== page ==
In the truly amazing flood of abuse unleashed against Sarah Palin and her family in the progressive portions of the press and the internet over this unforgettable Labor Day Weekend, one of the less vitriolic bits was the claim that she is a "secessionist nut case" because she once belonged to the Alaskan Independence Party, which holds that the process that made Alaska a state in 1958 was not legally valid. This, unfortunately, turns out to be untrue (the McCain campaign furnished a document that seems to prove that she has been registered as a Republican continuously since 1982, long before she allegedly belonged to this "fringe" party).
I say "unfortunately," not because I want to join in the recent hatefest, but because I believe that secession is an human right.
Why is secession "nutty"? Is everyone in this country so young they do not remember the secessionist movements in Latvia, Estonia, and Lithuania? Does nobody have any conception of how many secessionist movements there have been?
I think it would be a good thing if a powerful secessionist movement were to arise, forcing us at last to discuss this issue. You might think that secession is a dead issue in this country, but when did it become so? The issue was never settled as a result of judicial or legislative processes, nor of rational discussion. It was settled, so far as it was, by the brutal means of war. As Bertrand Russell famously said, war does not determine who is right, only who is left.
Until the Civil War, secession in this country was perhaps most often associated, not with the cause of slavery, but with the New England abolitionists like William Lloyd Garrison (Wikipedia photo, above). They wanted the North to secede from the union. Then they would no longer have to obey the monstrous Fugitive Slave Law, which required them to return escaped slaves to their "owners." In time we could have ended slavery without a war that killed more Americans than (to this day!) all America's other wars combined.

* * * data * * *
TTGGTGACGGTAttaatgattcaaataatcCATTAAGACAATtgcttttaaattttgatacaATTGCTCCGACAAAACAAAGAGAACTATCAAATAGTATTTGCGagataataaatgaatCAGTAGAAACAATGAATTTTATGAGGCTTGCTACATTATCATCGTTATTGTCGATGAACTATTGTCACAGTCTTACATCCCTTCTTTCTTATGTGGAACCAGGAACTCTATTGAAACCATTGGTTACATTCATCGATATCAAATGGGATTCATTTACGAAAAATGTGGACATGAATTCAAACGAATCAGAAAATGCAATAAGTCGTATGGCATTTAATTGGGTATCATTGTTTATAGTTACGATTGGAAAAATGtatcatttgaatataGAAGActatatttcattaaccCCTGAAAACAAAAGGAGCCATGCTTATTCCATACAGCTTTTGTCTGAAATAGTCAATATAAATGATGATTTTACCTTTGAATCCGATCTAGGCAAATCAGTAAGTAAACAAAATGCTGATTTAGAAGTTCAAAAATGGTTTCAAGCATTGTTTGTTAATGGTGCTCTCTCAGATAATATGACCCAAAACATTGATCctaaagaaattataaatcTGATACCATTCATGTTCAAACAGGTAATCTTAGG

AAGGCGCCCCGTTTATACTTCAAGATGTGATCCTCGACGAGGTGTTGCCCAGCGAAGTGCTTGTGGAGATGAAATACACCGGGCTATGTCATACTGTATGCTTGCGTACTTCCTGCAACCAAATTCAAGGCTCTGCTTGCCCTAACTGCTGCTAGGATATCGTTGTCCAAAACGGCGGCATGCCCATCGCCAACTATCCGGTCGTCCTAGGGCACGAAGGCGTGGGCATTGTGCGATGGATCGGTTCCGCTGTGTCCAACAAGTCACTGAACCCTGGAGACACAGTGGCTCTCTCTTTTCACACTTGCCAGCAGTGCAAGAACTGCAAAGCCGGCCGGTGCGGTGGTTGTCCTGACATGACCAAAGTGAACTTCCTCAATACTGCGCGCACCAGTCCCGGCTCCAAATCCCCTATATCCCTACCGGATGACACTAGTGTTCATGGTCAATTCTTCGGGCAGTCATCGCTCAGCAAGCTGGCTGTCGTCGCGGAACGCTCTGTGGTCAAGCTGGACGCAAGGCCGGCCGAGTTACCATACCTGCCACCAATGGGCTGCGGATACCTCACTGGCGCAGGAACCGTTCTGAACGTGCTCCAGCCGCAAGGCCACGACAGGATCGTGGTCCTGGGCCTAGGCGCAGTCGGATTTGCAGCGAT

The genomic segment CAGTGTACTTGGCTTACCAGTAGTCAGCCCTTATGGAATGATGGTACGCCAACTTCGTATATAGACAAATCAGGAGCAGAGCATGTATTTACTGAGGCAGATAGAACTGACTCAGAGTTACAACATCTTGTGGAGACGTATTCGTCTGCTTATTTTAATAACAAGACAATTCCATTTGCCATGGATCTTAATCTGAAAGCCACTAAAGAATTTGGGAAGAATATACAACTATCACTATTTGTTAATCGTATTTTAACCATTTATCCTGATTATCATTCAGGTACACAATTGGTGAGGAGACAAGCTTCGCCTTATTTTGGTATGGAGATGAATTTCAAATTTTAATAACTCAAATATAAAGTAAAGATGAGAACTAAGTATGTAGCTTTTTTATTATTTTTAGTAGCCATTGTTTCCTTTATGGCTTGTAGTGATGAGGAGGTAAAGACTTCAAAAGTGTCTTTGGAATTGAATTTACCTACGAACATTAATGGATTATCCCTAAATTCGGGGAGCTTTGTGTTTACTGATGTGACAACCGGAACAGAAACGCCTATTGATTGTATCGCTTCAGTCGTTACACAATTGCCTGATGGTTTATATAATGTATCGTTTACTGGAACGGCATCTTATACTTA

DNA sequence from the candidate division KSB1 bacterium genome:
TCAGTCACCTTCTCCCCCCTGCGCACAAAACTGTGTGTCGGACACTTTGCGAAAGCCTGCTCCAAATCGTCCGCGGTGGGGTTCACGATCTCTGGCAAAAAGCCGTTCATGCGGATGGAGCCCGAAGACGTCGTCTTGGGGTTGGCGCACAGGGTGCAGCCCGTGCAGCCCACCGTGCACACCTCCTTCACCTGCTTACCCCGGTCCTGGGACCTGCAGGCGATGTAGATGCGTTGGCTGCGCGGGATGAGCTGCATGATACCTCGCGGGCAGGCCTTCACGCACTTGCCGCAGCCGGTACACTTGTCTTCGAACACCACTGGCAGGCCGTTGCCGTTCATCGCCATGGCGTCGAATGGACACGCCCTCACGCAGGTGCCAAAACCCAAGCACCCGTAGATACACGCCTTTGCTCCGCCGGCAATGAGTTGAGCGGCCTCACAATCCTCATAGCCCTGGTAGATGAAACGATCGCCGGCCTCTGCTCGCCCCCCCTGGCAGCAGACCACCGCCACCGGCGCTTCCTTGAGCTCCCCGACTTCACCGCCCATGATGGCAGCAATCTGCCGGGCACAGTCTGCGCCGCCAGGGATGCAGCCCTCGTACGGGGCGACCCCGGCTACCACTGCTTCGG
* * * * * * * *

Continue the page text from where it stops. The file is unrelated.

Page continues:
The issue of secession raises important questions about the nature of the state. Is the state really an organization whose members members have no right to resign? Could there really be such an organization? What could give it such extensive rights over the freedom of its members? To my way of thinking, insofar as the Civil War answered these questions, it answered them in the wrong way.
Abraham Lincoln said that preserving the union was more important for him than ending slavery. I have always thought that this showed a grotesquely distorted sense of values. It meant that his right to force people to belong to the organization he headed is more important than the black man's right to be free.
People have pointed out that Palin's alleged belief that states have a right to seceded from the union is inconsistent with McCain's idea of "country first." That of course is true. But doesn't that phrase epitomize McCain's belligerent nationalism? Shouldn't we be glad if he has added someone to the ticket who dissents from it? I'd like to see a politician who says freedom first, justice first, or peace first. Country? For me, it doesn't even belong on that list.
[Note: I am not a Republican, do not intend to vote for the McCain-Palin ticket, and I am not arguing for anyone else doing so. If you comment on this post, please talk about secession and not whether either of these people ought to be elected. For the moment, that is off the topic.]